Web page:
With time off coming up in December, I really need to get back to the French Revolution project, if I hope to bear my part of a six player game for Huzzah.  At least the casting has ben done...

Friday, October 25, 2019

Painting: 1/72 fantasy individuals

Posting time has been a bit limited this the previous post were pictures of the figures I finished up on Columbus Day.  Last Friday was not a scheduled work day, so I was able to sit down and do something with paintbrushes.  Most of the time, I find that trying to ignore the Muses doesn’t come to a good end.  So, having finished a nagging project in 1/72 scale, I found that I was inspired to paint a few more figures just for fun.  Here are two Caesar adventurers, two Caesar 13th century knights, and a Reaper Bones “saproling” done up as a 1/72 tree-thing.  Attempting to freehand the lion’s head on the central figure was a bit chancy, and the shield on the other knight was pre-embossed, so more practice on 1/72 heraldry will be coming up.

With this additional handful of figures, I feel like it’s time to play some sort of single-figure game with them. 1/72s are about at the limit of the practical for individual figure games, in my opinion. My basing system should probably have been designed to put a little more weight into the bases, to encourage the figures to stand through minor table bumps and so forth.  I am looking over Rangers of Shadow Deep as a possible near-term game, but haven’t done an order of battle to ensure that I have most of the miniatures needed yet.

Saturday, October 19, 2019

Painting: 1/72 Dark Ages and 25mm Dux Bellorum

 Monday was a holiday, and I was able to finish up a couple of things on my work desk.  I have had 12 of the 16 figures wanted for two stands of spears for my Cold Islander army (Dark Ages mostly Vikings) for the Northlands/Portable Fantasy Campaign, and I finally received the inspiration (thanks be to Calliope) to finish off the last four.  They have been stalled for many months at this point.  However, as usual, once finished I usually have no trouble getting them based, varnished, and logged in my painting register.  That completes the originally planned Cold Island army (3 heroes, 2 blades, 6 warbands, 2 spears and 2 shooters in Hordes of the Things), and I can now move on and start working toward fielding the other two incomplete armies.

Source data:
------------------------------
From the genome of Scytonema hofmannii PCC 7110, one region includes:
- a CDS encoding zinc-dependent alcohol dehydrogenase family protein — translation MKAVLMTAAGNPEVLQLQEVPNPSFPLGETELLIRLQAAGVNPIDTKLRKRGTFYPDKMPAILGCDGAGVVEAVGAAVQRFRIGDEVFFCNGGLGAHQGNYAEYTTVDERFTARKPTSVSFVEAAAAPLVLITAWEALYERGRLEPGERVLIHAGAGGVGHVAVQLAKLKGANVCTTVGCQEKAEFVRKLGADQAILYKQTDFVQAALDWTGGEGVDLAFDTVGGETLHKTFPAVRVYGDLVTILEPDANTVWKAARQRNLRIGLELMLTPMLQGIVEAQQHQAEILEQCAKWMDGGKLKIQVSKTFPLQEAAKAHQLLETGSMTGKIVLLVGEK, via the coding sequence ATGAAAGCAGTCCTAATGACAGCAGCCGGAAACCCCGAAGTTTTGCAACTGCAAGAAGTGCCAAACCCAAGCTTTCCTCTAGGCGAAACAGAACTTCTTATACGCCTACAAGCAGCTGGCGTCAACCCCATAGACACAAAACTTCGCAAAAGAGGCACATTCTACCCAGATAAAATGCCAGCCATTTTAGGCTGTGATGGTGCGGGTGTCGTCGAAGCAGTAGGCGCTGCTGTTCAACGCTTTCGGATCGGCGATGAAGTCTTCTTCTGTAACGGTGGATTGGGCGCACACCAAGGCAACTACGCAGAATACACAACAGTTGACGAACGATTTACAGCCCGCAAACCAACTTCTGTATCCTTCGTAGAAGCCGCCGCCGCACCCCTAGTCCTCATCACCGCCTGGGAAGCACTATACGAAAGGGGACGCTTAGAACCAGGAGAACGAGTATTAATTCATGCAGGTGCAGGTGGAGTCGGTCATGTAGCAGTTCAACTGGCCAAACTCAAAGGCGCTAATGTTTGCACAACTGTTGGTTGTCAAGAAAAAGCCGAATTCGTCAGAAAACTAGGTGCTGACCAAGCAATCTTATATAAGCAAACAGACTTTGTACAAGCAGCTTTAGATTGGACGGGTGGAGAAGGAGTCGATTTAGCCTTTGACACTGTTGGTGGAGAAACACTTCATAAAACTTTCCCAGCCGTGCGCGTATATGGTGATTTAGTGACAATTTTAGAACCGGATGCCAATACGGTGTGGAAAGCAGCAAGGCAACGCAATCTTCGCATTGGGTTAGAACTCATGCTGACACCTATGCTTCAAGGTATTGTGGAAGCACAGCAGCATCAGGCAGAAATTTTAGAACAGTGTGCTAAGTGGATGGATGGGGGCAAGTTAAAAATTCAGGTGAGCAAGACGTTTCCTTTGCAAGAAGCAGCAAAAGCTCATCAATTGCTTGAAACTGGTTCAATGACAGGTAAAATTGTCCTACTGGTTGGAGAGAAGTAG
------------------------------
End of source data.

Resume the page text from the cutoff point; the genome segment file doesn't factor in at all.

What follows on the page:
I also finished up and based a stand of 8 Romans (or Romano-British) from various Prince August and Dutkins home casting molds.  At this point both the Saxons and the Romano-British have some options in a Dux Bellorum game, so I am looking forward to an opportunity to get that on the table, hopefully before Christmas.

Sunday, October 13, 2019

Encounter at Terril’s Tavern, part 1

I hope this will be a preliminary report, to be followed by some version of fiction.  I have had a battle in my solo “Northlands” campaign pending for a couple of months, and I was baking some bread this morning.  That gives me about three hours to wait while things rise and bake, so it seemed like a good time to resolve the battle.
Different hobby project

Overview of the field near the end
 The background for this is a raid launched into enemy (Darmis) territory by the King of Verdance, while Darmis was occupied with an invasion of Cold Islanders.  The last game played resolved the Cold Island invasion (in favor of Darmis), so the raiders were generally looking for one good score before heading for home.  As luck would have it, my battle generation system generated a skirmish (to be played with Dragon Rampant), and the forces turned out to be fairly general medieval groups. I therefore decided to use a scenario from Lion Rampant, the Dragon Rampant scenarios being not terribly generic.  I ended up with a convoy action (what else, eh, Ross?). Darmis, with a force of three knights (elite riders), an archer and a scout unit, had the convoy, and the Verdance raiders (a knight, an offensive heavy foot unit, an elite archer, a regular archer, and a scout) had the task of preventing them from getting it across the table.  The convoy player is allowed to attach his three transport elements to any unit, so I put two with the archers (carts I painted in August), and one (an Airfix Maid Marion as a Darmish noblewoman) with a unit of knights.  Having a transport element keeps a unit from being issued attack orders.  It’s not clear whether a countercharge should be allowed, but the Darmish situation was bad enough, in my opinion, that I thought I’d better allow it.  As a solo game, I knew the opponent wouldn’t complain...